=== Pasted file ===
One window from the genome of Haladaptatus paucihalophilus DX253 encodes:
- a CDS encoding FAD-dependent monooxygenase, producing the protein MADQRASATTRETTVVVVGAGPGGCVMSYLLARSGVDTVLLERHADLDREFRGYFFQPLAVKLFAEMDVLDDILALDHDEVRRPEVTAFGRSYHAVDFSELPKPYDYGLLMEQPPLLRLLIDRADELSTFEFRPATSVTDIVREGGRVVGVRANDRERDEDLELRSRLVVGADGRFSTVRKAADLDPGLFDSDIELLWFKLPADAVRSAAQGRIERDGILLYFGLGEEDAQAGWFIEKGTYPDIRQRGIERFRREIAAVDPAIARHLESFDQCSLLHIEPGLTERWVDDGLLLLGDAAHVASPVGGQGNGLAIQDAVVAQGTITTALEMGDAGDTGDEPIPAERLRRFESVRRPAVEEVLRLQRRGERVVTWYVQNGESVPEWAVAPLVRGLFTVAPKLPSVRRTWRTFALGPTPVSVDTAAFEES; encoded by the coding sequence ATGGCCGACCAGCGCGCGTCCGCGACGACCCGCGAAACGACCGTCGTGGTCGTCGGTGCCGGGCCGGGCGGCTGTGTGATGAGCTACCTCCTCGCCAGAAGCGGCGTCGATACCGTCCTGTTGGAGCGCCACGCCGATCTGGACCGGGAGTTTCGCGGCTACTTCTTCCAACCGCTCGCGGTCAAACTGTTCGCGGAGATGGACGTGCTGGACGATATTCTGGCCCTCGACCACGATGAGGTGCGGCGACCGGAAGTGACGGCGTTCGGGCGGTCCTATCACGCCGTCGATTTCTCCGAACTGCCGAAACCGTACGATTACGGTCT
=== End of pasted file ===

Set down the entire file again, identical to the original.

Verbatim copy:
One window from the genome of Haladaptatus paucihalophilus DX253 encodes:
- a CDS encoding FAD-dependent monooxygenase, producing the protein MADQRASATTRETTVVVVGAGPGGCVMSYLLARSGVDTVLLERHADLDREFRGYFFQPLAVKLFAEMDVLDDILALDHDEVRRPEVTAFGRSYHAVDFSELPKPYDYGLLMEQPPLLRLLIDRADELSTFEFRPATSVTDIVREGGRVVGVRANDRERDEDLELRSRLVVGADGRFSTVRKAADLDPGLFDSDIELLWFKLPADAVRSAAQGRIERDGILLYFGLGEEDAQAGWFIEKGTYPDIRQRGIERFRREIAAVDPAIARHLESFDQCSLLHIEPGLTERWVDDGLLLLGDAAHVASPVGGQGNGLAIQDAVVAQGTITTALEMGDAGDTGDEPIPAERLRRFESVRRPAVEEVLRLQRRGERVVTWYVQNGESVPEWAVAPLVRGLFTVAPKLPSVRRTWRTFALGPTPVSVDTAAFEES; encoded by the coding sequence ATGGCCGACCAGCGCGCGTCCGCGACGACCCGCGAAACGACCGTCGTGGTCGTCGGTGCCGGGCCGGGCGGCTGTGTGATGAGCTACCTCCTCGCCAGAAGCGGCGTCGATACCGTCCTGTTGGAGCGCCACGCCGATCTGGACCGGGAGTTTCGCGGCTACTTCTTCCAACCGCTCGCGGTCAAACTGTTCGCGGAGATGGACGTGCTGGACGATATTCTGGCCCTCGACCACGATGAGGTGCGGCGACCGGAAGTGACGGCGTTCGGGCGGTCCTATCACGCCGTCGATTTCTCCGAACTGCCGAAACCGTACGATTACGGTCT